Communication is what will make or break your fire drill success. Put up announcements in every place that employees will see them to alert them of the first fire drill. This includes walls, the Internet, newsletter, etc.

Schedule the fire drill on the company Outlook or Google calendar. Include the fire team and their roles, evacuation maps, and expectations.

Have Goals

A fire drill is pointless if you don’t have any goals and standards set. By having goals and standards you will be able to see what improvements have been made between drills and where there is still area for improvement.

You have plenty of work to do if your employees are not heading out during a drill until they have finished their call or been to the restroom. Some metrics to measure:

  • How long it took to get everyone evacuated.
  • Time to report completion of the drill.
  • Successful shutdown of equipment (where appropriate)

Rehearse the Drill

When rehearsing your fire drills, you should do so with increasing complexity. For example, your fire team leaders could first rehearse “on paper” where they describe the plan to the fire warden. The second time around, the team should describe their actions during a fire drill and analyze any perceived weaknesses or confusion. After the fire team leaders understand their roles, they should physically walk through the fire drill. Finally, you should conduct a full rehearsal with as many of your employees as possible.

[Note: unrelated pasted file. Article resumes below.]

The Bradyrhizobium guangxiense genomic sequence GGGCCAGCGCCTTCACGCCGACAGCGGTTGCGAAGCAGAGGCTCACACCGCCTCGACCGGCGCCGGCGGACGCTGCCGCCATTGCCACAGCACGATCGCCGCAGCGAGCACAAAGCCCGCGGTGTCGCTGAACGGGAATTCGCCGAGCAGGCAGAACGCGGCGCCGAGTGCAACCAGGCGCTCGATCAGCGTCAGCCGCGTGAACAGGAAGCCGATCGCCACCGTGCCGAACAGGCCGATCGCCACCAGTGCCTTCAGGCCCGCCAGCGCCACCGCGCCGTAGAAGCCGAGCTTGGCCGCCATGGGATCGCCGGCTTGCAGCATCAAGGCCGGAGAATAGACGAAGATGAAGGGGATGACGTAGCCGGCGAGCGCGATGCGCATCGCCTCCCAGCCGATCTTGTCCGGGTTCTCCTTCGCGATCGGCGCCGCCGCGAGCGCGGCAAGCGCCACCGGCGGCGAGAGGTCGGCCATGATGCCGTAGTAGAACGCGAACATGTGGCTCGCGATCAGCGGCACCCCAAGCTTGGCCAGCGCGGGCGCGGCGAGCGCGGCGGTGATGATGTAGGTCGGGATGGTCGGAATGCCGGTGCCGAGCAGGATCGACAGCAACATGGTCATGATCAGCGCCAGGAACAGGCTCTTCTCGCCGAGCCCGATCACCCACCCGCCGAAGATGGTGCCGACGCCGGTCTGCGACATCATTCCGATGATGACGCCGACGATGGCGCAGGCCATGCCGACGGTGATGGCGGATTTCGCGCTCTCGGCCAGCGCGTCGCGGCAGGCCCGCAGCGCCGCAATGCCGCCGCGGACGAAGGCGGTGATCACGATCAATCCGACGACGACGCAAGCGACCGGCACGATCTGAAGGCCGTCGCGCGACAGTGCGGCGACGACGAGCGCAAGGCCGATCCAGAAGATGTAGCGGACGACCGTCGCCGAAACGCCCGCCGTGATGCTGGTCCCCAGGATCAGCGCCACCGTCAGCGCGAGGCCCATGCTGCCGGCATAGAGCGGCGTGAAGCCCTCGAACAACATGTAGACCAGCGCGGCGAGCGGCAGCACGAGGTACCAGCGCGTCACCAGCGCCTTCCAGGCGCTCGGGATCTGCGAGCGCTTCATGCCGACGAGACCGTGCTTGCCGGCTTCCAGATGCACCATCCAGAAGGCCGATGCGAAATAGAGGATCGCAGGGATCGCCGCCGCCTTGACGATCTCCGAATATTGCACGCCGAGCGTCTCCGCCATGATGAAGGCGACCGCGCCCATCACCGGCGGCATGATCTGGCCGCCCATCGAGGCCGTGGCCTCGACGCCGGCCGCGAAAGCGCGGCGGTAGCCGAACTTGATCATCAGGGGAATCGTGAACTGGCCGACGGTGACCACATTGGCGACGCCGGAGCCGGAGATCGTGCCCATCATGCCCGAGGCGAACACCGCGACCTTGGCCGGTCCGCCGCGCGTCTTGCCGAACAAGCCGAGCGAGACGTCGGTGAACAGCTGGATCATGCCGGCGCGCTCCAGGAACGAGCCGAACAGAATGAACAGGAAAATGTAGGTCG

Have Neutral Observers

These are the people that can alert you to employees that definitely need chatting to about how to deal with a fire.

Choose around 2-3 people who are not on the fire evacuation team to act as neutral observers. Their role is to look for the following:

  • Any groups of employees that are moving slowly or talking with each other